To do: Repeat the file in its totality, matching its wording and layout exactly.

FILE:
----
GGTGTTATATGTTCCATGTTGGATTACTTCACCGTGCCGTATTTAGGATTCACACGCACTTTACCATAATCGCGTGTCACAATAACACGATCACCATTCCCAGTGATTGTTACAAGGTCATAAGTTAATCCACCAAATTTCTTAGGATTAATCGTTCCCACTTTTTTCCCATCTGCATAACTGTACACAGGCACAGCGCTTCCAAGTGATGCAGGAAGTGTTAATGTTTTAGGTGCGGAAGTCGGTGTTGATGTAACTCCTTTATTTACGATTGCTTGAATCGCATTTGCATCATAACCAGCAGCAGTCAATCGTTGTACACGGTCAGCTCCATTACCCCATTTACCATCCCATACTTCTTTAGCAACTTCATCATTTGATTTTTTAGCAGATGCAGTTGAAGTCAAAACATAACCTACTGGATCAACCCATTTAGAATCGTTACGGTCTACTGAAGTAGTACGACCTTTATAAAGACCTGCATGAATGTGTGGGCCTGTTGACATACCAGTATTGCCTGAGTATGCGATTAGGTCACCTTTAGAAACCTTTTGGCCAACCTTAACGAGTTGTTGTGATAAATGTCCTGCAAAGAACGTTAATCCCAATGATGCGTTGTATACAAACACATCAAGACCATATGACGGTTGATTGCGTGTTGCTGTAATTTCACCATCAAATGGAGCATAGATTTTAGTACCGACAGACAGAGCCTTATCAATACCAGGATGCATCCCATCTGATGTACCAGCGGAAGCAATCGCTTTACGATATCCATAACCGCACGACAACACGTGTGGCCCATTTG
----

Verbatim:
GGTGTTATATGTTCCATGTTGGATTACTTCACCGTGCCGTATTTAGGATTCACACGCACTTTACCATAATCGCGTGTCACAATAACACGATCACCATTCCCAGTGATTGTTACAAGGTCATAAGTTAATCCACCAAATTTCTTAGGATTAATCGTTCCCACTTTTTTCCCATCTGCATAACTGTACACAGGCACAGCGCTTCCAAGTGATGCAGGAAGTGTTAATGTTTTAGGTGCGGAAGTCGGTGTTGATGTAACTCCTTTATTTACGATTGCTTGAATCGCATTTGCATCATAACCAGCAGCAGTCAATCGTTGTACACGGTCAGCTCCATTACCCCATTTACCATCCCATACTTCTTTAGCAACTTCATCATTTGATTTTTTAGCAGATGCAGTTGAAGTCAAAACATAACCTACTGGATCAACCCATTTAGAATCGTTACGGTCTACTGAAGTAGTACGACCTTTATAAAGACCTGCATGAATGTGTGGGCCTGTTGACATACCAGTATTGCCTGAGTATGCGATTAGGTCACCTTTAGAAACCTTTTGGCCAACCTTAACGAGTTGTTGTGATAAATGTCCTGCAAAGAACGTTAATCCCAATGATGCGTTGTATACAAACACATCAAGACCATATGACGGTTGATTGCGTGTTGCTGTAATTTCACCATCAAATGGAGCATAGATTTTAGTACCGACAGACAGAGCCTTATCAATACCAGGATGCATCCCATCTGATGTACCAGCGGAAGCAATCGCTTTACGATATCCATAACCGCACGACAACACGTGTGGCCCATTTG